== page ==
Recognizing the Risk Factors for Arrhythmia

Published: Monday, June 12, 2023
Cardiologist & Electrophysiologist

Did you know? Around one in 18 Americans has a heart arrhythmia, or a disruption of the heart’s normal rhythm. Are you at risk for developing one?

When your heart beats normally, you probably don’t notice it much except when you’re exerting yourself, like when you go up a flight of stairs or exercise. But many people experience a heart rhythm disturbance known as an arrhythmia.

In fact, one study suggests that around one in four American adults age 40 or older will develop an irregular heartbeat at some point. This could mean the heart beats too fast, beats too slow, or beats erratically.

Would you know if you were at risk of developing an arrhythmia? Read on for a look at the risk factors.

Your Risk of Arrhythmia Increases If…

Wondering whether you’re at risk of a heart rhythm issue? Well, many of the risk factors for arrhythmias overlap with those for heart health issues more broadly.

Risk factors for arrhythmia include:

  • Being overweight or obese
  • Eating a diet high in fat
  • Excessively drinking alcohol
  • Having coronary artery disease
  • Having diabetes
  • Having high blood pressure
  • Having high cholesterol
  • Having sleep apnea
  • Not effectively managing stress
  • Smoking

Many of the risk factors outlined above are within your control to change. If you have a medical condition that puts you at an increased risk of arrhythmia, you can limit its effects by working with your doctor to manage the condition effectively.

There are also some risk factors that are outside of your control. These non-controllable risk factors include being of advanced age, having certain congenital health conditions, and having a family history of heart disease.

You Can Decrease Your Risk of Arrhythmia By…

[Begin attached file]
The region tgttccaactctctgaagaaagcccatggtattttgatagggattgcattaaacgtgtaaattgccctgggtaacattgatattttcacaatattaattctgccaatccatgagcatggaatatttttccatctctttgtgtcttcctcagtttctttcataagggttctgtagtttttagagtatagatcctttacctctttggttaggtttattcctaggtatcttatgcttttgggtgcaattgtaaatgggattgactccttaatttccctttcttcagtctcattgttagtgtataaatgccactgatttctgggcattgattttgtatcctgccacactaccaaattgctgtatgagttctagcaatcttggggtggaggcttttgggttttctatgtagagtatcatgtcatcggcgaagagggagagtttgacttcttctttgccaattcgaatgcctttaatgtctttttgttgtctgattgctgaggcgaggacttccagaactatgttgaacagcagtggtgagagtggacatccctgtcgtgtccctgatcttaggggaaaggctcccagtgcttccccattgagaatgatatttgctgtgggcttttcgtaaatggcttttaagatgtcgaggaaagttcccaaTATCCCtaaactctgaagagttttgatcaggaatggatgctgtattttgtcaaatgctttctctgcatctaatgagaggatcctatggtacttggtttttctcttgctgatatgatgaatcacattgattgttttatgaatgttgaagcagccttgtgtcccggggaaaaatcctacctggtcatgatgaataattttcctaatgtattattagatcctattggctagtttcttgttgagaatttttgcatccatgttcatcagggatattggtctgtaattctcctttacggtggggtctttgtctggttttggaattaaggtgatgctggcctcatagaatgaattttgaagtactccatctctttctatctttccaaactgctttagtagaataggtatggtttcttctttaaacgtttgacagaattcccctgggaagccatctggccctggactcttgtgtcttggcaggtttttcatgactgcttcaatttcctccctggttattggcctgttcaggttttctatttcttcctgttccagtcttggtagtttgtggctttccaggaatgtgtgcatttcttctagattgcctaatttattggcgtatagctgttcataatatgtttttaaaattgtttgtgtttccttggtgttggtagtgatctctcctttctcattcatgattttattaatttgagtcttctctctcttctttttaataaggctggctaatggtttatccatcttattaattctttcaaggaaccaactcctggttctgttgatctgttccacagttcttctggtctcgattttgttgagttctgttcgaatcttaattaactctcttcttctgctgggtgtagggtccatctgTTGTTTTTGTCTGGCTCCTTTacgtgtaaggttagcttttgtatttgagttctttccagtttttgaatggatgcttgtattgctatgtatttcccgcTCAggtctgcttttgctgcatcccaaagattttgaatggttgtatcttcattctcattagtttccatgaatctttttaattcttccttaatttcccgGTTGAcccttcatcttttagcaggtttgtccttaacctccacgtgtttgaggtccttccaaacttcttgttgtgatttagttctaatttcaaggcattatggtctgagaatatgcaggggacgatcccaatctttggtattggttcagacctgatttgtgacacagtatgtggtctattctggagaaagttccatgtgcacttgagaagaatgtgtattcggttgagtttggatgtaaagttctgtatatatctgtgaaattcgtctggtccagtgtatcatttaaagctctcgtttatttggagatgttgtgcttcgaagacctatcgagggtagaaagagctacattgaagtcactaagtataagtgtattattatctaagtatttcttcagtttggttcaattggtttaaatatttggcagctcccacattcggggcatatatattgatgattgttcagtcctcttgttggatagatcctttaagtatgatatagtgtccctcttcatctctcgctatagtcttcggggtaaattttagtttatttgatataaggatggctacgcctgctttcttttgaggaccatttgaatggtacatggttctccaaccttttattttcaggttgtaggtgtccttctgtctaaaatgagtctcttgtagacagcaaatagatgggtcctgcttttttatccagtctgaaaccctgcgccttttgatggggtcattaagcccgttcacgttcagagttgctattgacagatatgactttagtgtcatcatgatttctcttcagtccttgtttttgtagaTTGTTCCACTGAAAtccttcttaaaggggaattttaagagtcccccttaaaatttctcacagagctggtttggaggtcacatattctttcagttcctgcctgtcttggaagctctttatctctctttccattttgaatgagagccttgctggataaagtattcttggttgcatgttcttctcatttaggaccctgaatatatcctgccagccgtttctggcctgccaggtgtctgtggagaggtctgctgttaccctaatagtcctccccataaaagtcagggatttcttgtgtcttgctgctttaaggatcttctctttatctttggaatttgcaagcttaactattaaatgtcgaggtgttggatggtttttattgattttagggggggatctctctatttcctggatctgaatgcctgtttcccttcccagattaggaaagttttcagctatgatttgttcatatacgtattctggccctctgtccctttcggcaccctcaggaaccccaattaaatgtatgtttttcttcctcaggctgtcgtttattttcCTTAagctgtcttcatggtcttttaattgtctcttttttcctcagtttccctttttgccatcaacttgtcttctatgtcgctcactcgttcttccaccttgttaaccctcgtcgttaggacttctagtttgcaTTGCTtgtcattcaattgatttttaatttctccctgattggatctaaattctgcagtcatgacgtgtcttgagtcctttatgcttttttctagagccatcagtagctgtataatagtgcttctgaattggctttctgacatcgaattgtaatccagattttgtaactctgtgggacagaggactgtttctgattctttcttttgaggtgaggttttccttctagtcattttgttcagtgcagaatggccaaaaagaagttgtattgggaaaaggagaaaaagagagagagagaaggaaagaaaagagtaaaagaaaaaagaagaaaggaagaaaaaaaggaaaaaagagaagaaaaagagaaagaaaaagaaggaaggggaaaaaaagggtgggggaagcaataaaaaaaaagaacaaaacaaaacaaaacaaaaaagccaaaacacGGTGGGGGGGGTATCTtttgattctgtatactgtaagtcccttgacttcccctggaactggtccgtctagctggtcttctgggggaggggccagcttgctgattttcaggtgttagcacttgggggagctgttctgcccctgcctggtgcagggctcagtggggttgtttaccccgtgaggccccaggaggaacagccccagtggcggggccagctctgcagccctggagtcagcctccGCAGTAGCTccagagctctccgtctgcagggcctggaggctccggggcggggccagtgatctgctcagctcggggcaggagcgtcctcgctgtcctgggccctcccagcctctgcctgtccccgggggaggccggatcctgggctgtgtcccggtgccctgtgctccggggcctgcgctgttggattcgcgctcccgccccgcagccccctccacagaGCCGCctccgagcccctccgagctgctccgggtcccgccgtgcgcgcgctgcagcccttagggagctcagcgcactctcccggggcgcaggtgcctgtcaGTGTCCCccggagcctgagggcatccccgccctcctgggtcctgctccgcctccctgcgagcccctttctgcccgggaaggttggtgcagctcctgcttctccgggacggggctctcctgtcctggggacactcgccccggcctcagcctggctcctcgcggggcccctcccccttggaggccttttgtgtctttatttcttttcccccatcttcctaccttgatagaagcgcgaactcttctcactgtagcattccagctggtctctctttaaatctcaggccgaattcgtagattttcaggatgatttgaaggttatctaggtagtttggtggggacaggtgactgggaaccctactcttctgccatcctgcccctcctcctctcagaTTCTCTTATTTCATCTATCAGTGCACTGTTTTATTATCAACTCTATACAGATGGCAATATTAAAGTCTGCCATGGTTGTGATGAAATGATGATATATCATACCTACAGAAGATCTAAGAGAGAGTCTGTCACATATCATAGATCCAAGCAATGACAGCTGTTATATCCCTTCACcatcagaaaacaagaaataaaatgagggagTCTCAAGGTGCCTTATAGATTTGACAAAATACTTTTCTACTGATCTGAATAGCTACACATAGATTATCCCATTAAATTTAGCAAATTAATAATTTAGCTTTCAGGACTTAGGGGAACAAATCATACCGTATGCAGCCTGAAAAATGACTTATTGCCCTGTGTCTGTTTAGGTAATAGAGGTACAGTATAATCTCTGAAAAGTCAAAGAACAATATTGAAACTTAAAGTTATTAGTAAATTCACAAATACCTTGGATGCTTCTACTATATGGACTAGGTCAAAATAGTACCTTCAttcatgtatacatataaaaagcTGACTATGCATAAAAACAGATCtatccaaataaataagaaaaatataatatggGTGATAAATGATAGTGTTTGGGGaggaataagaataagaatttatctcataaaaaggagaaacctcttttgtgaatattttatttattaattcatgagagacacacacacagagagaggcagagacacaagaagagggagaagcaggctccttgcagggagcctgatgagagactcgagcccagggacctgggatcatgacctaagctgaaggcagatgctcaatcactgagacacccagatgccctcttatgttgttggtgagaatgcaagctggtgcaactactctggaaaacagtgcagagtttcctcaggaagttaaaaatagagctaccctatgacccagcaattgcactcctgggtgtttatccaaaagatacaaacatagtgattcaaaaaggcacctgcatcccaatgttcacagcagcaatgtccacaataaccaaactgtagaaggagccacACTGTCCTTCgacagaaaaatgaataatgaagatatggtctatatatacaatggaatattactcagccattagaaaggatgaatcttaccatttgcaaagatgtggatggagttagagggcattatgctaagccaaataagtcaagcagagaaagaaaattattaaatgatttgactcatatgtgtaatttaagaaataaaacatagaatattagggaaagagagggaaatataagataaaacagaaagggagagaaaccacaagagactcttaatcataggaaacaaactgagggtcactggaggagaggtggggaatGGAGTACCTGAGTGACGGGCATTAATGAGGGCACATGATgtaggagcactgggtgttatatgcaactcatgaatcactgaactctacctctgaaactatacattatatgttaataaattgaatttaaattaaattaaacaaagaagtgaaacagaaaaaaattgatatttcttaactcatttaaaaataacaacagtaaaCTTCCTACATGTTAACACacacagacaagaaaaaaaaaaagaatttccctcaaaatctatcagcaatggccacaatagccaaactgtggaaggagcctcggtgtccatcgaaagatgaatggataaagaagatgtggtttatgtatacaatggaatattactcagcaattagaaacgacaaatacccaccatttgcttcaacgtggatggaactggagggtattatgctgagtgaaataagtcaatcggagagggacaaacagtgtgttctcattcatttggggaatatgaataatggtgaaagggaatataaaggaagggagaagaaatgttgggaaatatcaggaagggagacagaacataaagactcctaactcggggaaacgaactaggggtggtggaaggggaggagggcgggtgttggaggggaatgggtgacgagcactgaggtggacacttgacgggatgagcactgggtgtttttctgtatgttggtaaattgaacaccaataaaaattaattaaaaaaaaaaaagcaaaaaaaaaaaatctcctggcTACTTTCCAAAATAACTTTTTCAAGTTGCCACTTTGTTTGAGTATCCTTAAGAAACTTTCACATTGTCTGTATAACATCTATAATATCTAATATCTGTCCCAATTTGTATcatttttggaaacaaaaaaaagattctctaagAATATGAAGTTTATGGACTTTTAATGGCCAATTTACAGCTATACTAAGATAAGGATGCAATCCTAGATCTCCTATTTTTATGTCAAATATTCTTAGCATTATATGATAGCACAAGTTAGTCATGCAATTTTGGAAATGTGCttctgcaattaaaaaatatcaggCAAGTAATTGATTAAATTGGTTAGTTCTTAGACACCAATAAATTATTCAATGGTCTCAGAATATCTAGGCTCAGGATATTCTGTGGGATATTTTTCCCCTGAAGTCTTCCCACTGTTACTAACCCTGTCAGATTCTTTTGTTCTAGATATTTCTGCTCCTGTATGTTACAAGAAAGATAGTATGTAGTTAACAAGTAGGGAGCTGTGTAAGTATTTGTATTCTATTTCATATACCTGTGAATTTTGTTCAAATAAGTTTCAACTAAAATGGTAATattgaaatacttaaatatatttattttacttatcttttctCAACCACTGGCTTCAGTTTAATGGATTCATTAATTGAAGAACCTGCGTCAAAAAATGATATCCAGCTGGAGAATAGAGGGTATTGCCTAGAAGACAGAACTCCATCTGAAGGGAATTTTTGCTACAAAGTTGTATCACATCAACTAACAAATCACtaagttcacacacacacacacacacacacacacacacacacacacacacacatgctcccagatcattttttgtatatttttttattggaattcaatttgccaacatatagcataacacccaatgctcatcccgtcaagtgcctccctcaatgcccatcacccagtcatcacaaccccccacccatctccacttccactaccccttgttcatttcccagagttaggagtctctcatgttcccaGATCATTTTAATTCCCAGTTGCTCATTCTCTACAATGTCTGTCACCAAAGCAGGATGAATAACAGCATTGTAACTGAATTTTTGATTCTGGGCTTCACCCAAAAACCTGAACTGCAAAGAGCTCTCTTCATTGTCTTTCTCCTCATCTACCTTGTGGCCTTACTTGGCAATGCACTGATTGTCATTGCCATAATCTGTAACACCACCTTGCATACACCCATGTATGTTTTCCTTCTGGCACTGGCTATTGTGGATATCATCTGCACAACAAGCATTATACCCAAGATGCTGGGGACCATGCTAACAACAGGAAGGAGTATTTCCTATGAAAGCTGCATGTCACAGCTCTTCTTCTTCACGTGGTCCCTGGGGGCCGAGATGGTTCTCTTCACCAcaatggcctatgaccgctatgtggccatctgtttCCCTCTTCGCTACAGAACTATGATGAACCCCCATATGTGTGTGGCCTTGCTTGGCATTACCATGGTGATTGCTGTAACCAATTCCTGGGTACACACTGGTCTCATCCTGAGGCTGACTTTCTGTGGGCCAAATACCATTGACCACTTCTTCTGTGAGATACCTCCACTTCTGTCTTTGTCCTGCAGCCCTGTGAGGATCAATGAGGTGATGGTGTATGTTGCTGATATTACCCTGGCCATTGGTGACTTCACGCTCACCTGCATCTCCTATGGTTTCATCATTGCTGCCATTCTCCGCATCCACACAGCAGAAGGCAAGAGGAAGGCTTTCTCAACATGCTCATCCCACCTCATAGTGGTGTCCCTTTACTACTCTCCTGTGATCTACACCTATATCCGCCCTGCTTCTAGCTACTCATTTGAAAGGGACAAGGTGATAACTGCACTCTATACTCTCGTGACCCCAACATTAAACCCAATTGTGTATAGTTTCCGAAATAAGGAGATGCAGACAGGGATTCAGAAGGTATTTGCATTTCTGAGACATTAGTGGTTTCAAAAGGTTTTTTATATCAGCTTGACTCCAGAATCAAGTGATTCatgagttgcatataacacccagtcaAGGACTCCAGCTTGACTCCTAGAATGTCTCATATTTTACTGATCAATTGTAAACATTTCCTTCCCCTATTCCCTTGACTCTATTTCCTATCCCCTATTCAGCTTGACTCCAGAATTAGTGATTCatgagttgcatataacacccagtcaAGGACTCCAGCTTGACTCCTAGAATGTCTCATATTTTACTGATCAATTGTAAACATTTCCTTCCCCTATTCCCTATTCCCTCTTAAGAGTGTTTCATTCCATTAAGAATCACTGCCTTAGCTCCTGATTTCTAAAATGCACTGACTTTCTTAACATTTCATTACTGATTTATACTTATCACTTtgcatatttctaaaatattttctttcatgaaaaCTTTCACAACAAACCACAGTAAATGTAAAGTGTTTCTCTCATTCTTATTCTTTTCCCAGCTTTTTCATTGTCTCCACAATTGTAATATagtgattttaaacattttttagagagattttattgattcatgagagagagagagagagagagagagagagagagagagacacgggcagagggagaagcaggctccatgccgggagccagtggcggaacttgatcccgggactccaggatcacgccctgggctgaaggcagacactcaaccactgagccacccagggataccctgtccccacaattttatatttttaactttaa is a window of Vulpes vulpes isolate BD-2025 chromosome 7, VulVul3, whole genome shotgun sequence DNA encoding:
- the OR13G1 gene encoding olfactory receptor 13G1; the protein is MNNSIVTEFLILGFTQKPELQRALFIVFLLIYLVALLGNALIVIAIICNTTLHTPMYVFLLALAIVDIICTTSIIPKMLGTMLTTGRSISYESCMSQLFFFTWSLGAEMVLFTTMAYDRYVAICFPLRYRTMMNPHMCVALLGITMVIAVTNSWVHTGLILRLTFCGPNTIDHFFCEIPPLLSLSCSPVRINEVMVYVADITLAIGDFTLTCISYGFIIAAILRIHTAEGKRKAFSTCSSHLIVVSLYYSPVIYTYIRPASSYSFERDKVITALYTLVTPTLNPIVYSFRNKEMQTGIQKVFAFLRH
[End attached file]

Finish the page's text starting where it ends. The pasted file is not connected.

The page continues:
We briefly mentioned this above, but you can take steps to limit your risk of a heart rhythm issue. Living a heart-healthy lifestyle is a big step in the right direction. Start here:

  • Get to and maintain a healthy weight. If you aren’t sure what’s healthy for your specific age, gender, or body type, your doctor can help you determine a good goal weight.

  • Don’t smoke, or stop if you do. Some people have success quitting cold turkey, but you can also work with a doctor to decide on a cessation strategy that will work best for you.

  • Move more. Aim for at least 150 minutes of moderate physical activity each day, and supplement exercise by simply getting up and moving more often.

  • Limit your alcohol intake. Women should have no more than one drink per day, and men should have no more than two.

  • Fuel your body with healthy foods. Fill your plate with fruits and veggies, lean protein, and whole grains. Add in a serving of heart-healthy fish once or twice a week.

The bottom line? While there are some factors you can’t control, there are many steps you can take to keep your heart beating normally.

Leading Heart Care for Generations

As the state’s most forward-thinking heart and vascular program, Georgia Heart Institute is providing innovative and personalized care that’s improving and saving lives for generations. Whether you’re focused on disease prevention or needing advanced care for a complex condition, the cardiologists, surgeons and specialists of Georgia Heart Institute can provide the highest quality care when it matters most.